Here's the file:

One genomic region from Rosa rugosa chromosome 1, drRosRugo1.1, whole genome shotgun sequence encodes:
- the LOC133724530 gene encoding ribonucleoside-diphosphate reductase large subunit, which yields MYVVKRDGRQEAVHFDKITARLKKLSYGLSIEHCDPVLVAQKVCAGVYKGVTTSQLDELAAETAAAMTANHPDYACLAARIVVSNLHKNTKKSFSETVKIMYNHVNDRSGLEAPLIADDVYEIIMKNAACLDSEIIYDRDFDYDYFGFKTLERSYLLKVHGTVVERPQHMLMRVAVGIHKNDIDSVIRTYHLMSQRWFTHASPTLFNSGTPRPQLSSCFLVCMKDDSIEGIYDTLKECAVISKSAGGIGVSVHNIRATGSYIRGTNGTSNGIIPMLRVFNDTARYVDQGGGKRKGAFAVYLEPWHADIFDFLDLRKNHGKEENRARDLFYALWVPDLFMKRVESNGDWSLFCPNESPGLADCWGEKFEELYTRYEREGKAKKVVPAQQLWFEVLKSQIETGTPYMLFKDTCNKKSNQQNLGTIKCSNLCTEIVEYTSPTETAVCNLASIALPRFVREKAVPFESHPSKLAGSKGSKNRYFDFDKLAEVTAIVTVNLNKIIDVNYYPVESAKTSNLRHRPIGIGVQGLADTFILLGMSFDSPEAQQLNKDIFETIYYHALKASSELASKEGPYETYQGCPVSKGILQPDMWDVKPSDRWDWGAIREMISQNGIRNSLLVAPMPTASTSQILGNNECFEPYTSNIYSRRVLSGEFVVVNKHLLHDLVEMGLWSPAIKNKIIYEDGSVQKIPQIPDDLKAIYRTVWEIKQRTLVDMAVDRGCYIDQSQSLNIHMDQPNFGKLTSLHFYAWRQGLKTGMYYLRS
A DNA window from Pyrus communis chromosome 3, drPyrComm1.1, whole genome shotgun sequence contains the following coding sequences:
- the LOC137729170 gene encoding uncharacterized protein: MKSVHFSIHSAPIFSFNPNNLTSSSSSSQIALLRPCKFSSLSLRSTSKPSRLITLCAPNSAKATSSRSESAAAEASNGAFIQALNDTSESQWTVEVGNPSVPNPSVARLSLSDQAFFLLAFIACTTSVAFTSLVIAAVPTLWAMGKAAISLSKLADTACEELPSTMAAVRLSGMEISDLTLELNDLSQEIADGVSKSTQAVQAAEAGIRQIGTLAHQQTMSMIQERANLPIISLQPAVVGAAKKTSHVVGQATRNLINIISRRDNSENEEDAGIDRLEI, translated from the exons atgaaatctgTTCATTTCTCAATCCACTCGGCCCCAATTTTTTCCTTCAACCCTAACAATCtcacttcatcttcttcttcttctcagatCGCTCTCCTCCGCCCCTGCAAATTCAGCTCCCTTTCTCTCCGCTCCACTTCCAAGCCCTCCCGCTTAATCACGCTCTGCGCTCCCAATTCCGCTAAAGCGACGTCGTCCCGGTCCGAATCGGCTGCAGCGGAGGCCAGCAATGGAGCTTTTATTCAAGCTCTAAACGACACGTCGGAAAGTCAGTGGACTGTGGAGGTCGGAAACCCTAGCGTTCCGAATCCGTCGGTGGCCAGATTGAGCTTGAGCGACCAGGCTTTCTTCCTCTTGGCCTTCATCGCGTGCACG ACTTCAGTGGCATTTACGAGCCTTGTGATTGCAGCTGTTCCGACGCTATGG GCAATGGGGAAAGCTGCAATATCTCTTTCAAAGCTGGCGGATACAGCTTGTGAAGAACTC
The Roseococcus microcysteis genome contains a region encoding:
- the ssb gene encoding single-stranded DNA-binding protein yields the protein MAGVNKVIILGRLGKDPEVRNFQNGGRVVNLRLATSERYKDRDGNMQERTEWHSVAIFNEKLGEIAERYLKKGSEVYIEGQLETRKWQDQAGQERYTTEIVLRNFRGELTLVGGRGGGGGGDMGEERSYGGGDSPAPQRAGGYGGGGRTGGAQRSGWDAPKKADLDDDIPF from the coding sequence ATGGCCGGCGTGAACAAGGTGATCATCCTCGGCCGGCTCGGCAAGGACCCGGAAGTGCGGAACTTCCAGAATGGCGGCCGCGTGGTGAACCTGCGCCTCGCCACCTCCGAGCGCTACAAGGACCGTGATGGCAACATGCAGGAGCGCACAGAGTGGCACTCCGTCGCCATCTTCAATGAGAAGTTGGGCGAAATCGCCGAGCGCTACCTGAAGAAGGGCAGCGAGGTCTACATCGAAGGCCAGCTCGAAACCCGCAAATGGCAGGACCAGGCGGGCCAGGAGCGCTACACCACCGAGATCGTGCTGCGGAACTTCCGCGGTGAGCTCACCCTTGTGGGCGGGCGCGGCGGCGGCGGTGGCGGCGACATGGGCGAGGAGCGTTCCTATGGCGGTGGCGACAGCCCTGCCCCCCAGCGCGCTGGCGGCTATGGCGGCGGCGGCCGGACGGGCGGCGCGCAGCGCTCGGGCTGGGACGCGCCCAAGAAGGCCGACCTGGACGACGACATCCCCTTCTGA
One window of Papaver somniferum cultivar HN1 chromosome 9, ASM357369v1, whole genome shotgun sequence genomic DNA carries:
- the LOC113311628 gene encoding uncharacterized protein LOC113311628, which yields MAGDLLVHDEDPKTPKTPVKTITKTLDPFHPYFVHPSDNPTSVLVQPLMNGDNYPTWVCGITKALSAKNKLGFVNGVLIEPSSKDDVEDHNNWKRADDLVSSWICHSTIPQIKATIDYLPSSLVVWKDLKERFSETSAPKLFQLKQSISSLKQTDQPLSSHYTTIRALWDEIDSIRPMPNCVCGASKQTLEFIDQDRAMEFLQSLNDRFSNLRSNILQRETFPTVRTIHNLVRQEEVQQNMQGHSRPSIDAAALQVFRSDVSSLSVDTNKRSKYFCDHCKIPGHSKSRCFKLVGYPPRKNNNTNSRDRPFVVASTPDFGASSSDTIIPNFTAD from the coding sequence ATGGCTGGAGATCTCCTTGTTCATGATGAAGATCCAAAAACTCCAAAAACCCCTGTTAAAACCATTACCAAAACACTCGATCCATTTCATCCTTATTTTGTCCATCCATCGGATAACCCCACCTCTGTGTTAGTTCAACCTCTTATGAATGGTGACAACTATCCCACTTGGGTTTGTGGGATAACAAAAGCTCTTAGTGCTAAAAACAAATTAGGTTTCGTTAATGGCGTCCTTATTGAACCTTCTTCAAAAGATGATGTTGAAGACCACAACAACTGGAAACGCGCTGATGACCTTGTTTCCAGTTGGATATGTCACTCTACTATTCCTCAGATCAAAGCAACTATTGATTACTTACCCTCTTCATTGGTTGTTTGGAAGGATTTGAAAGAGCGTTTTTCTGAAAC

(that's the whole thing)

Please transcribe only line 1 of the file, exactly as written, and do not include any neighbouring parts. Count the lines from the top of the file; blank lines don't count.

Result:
One genomic region from Rosa rugosa chromosome 1, drRosRugo1.1, whole genome shotgun sequence encodes: